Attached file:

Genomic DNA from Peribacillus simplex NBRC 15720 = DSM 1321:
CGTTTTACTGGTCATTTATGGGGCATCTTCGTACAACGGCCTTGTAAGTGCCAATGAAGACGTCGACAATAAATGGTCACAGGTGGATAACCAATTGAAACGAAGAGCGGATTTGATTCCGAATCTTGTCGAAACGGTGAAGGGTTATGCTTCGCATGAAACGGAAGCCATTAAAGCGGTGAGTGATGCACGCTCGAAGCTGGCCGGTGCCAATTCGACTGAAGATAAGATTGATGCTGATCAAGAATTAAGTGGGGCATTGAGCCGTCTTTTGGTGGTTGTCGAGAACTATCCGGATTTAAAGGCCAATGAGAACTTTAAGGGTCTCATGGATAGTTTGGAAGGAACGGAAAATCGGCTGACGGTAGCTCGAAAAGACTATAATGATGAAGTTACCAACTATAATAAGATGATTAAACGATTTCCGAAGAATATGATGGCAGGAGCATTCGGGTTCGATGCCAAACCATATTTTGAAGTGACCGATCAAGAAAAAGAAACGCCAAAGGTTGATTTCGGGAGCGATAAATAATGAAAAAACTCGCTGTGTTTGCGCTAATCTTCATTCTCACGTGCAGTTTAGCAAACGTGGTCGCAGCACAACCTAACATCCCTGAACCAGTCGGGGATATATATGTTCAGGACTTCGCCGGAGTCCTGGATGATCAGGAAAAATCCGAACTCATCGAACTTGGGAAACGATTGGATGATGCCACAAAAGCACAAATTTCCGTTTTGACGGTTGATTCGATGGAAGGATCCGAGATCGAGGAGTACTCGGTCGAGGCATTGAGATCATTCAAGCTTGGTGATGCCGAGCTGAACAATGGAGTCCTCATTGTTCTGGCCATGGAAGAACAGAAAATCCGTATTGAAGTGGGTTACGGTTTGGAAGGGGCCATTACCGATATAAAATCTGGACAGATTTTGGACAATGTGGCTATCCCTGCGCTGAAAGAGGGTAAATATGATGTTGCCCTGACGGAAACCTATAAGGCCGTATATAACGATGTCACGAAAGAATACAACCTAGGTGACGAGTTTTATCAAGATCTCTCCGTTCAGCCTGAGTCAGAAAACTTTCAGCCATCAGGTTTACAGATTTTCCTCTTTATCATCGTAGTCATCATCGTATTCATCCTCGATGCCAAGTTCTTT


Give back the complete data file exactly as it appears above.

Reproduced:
Genomic DNA from Peribacillus simplex NBRC 15720 = DSM 1321:
CGTTTTACTGGTCATTTATGGGGCATCTTCGTACAACGGCCTTGTAAGTGCCAATGAAGACGTCGACAATAAATGGTCACAGGTGGATAACCAATTGAAACGAAGAGCGGATTTGATTCCGAATCTTGTCGAAACGGTGAAGGGTTATGCTTCGCATGAAACGGAAGCCATTAAAGCGGTGAGTGATGCACGCTCGAAGCTGGCCGGTGCCAATTCGACTGAAGATAAGATTGATGCTGATCAAGAATTAAGTGGGGCATTGAGCCGTCTTTTGGTGGTTGTCGAGAACTATCCGGATTTAAAGGCCAATGAGAACTTTAAGGGTCTCATGGATAGTTTGGAAGGAACGGAAAATCGGCTGACGGTAGCTCGAAAAGACTATAATGATGAAGTTACCAACTATAATAAGATGATTAAACGATTTCCGAAGAATATGATGGCAGGAGCATTCGGGTTCGATGCCAAACCATATTTTGAAGTGACCGATCAAGAAAAAGAAACGCCAAAGGTTGATTTCGGGAGCGATAAATAATGAAAAAACTCGCTGTGTTTGCGCTAATCTTCATTCTCACGTGCAGTTTAGCAAACGTGGTCGCAGCACAACCTAACATCCCTGAACCAGTCGGGGATATATATGTTCAGGACTTCGCCGGAGTCCTGGATGATCAGGAAAAATCCGAACTCATCGAACTTGGGAAACGATTGGATGATGCCACAAAAGCACAAATTTCCGTTTTGACGGTTGATTCGATGGAAGGATCCGAGATCGAGGAGTACTCGGTCGAGGCATTGAGATCATTCAAGCTTGGTGATGCCGAGCTGAACAATGGAGTCCTCATTGTTCTGGCCATGGAAGAACAGAAAATCCGTATTGAAGTGGGTTACGGTTTGGAAGGGGCCATTACCGATATAAAATCTGGACAGATTTTGGACAATGTGGCTATCCCTGCGCTGAAAGAGGGTAAATATGATGTTGCCCTGACGGAAACCTATAAGGCCGTATATAACGATGTCACGAAAGAATACAACCTAGGTGACGAGTTTTATCAAGATCTCTCCGTTCAGCCTGAGTCAGAAAACTTTCAGCCATCAGGTTTACAGATTTTCCTCTTTATCATCGTAGTCATCATCGTATTCATCCTCGATGCCAAGTTCTTT